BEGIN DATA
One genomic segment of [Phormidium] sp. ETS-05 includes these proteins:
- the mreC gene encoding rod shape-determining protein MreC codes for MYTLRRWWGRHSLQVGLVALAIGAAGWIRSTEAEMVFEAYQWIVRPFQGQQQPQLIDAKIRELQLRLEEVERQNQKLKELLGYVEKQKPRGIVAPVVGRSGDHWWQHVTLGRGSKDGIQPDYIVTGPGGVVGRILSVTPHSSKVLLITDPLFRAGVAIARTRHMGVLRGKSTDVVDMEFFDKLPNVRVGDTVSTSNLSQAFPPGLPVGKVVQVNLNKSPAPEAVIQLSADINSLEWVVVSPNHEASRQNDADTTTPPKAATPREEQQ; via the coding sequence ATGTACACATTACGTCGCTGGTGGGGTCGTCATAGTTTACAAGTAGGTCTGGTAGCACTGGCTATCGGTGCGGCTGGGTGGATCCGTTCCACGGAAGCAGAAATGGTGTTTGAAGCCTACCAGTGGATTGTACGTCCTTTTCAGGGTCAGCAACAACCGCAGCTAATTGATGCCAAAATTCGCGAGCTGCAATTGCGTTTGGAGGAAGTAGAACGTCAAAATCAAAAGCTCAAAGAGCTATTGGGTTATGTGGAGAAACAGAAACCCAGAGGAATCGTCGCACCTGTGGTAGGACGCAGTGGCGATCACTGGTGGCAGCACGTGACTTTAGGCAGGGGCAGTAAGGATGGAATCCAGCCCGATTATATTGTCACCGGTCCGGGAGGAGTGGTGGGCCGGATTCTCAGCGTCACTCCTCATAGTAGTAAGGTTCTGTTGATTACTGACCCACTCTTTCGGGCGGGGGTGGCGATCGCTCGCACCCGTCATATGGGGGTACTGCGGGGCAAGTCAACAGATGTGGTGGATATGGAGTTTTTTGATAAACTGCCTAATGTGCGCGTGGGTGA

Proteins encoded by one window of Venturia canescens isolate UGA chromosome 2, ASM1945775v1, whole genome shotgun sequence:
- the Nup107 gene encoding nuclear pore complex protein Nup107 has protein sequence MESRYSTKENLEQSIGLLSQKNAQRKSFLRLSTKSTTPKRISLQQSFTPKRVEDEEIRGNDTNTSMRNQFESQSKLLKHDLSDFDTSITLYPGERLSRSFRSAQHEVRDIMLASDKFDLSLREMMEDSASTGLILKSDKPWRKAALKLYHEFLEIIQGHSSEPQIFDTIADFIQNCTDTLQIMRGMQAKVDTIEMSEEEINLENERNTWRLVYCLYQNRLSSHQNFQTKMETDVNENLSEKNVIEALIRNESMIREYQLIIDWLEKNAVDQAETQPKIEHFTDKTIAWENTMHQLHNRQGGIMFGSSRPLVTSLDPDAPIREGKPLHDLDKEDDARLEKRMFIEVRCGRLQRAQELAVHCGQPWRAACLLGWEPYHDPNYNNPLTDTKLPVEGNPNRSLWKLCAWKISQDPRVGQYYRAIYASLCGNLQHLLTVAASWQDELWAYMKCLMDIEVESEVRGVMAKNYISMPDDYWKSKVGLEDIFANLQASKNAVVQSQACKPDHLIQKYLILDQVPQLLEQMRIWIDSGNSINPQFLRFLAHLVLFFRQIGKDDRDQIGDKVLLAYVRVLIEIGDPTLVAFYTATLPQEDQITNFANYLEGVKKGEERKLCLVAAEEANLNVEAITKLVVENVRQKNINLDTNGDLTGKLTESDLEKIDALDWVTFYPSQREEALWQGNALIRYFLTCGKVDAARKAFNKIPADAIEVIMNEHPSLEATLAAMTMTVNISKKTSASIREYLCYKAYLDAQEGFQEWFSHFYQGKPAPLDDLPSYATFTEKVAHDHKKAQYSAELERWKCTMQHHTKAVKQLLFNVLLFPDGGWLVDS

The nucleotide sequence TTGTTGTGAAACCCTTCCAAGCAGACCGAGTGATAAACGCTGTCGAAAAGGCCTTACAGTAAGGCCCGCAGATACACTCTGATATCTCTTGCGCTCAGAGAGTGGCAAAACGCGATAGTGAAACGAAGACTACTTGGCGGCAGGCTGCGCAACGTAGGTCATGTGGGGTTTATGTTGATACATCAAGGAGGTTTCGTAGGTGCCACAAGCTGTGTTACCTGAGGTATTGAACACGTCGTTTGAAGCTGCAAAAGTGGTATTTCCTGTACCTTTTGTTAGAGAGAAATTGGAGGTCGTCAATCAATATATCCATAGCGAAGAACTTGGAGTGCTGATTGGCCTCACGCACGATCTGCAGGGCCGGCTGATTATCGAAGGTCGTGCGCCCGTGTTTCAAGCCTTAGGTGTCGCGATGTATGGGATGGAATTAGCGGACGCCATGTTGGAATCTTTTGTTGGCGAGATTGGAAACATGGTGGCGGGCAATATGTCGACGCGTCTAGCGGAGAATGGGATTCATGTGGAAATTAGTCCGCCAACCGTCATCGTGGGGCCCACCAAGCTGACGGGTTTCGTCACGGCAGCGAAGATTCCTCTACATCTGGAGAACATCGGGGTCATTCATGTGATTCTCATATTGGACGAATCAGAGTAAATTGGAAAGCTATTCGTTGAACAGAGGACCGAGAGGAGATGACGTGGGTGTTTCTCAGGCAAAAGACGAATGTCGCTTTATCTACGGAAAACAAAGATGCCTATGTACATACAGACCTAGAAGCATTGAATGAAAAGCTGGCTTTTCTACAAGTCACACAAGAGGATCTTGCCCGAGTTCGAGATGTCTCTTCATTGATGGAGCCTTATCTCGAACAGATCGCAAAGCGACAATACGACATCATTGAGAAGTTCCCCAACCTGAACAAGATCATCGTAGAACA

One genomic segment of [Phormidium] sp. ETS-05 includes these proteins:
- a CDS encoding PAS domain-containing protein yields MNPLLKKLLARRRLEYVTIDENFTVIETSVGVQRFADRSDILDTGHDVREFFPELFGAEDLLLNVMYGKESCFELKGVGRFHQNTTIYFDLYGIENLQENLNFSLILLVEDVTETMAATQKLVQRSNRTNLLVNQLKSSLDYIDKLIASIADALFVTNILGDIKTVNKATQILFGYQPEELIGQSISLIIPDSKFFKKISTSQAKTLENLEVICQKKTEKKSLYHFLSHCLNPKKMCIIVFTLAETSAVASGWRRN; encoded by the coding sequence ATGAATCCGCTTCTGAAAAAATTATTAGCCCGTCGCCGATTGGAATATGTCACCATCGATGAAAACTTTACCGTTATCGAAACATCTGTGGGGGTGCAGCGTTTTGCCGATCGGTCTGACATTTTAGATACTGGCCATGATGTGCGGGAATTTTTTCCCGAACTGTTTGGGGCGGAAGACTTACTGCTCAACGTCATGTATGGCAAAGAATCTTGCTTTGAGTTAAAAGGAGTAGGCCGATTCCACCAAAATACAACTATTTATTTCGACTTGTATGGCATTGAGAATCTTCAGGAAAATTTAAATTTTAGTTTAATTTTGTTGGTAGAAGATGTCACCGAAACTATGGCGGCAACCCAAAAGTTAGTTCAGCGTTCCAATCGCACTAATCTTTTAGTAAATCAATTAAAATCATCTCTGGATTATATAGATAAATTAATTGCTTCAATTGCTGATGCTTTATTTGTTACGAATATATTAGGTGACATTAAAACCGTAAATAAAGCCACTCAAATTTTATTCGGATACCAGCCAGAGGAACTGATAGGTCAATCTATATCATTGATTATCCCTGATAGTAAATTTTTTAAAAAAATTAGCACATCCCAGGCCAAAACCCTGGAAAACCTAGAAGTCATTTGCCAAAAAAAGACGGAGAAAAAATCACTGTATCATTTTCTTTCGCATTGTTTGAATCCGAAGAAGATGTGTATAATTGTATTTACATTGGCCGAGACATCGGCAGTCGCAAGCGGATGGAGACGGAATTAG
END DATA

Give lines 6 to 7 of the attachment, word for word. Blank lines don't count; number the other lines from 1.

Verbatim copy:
One genomic segment of [Phormidium] sp. ETS-05 includes these proteins:
- a CDS encoding PAS domain-containing protein yields MNPLLKKLLARRRLEYVTIDENFTVIETSVGVQRFADRSDILDTGHDVREFFPELFGAEDLLLNVMYGKESCFELKGVGRFHQNTTIYFDLYGIENLQENLNFSLILLVEDVTETMAATQKLVQRSNRTNLLVNQLKSSLDYIDKLIASIADALFVTNILGDIKTVNKATQILFGYQPEELIGQSISLIIPDSKFFKKISTSQAKTLENLEVICQKKTEKKSLYHFLSHCLNPKKMCIIVFTLAETSAVASGWRRN; encoded by the coding sequence ATGAATCCGCTTCTGAAAAAATTATTAGCCCGTCGCCGATTGGAATATGTCACCATCGATGAAAACTTTACCGTTATCGAAACATCTGTGGGGGTGCAGCGTTTTGCCGATCGGTCTGACATTTTAGATACTGGCCATGATGTGCGGGAATTTTTTCCCGAACTGTTTGGGGCGGAAGACTTACTGCTCAACGTCATGTATGGCAAAGAATCTTGCTTTGAGTTAAAAGGAGTAGGCCGATTCCACCAAAATACAACTATTTATTTCGACTTGTATGGCATTGAGAATCTTCAGGAAAATTTAAATTTTAGTTTAATTTTGTTGGTAGAAGATGTCACCGAAACTATGGCGGCAACCCAAAAGTTAGTTCAGCGTTCCAATCGCACTAATCTTTTAGTAAATCAATTAAAATCATCTCTGGATTATATAGATAAATTAATTGCTTCAATTGCTGATGCTTTATTTGTTACGAATATATTAGGTGACATTAAAACCGTAAATAAAGCCACTCAAATTTTATTCGGATACCAGCCAGAGGAACTGATAGGTCAATCTATATCATTGATTATCCCTGATAGTAAATTTTTTAAAAAAATTAGCACATCCCAGGCCAAAACCCTGGAAAACCTAGAAGTCATTTGCCAAAAAAAGACGGAGAAAAAATCACTGTATCATTTTCTTTCGCATTGTTTGAATCCGAAGAAGATGTGTATAATTGTATTTACATTGGCCGAGACATCGGCAGTCGCAAGCGGATGGAGACGGAATTAG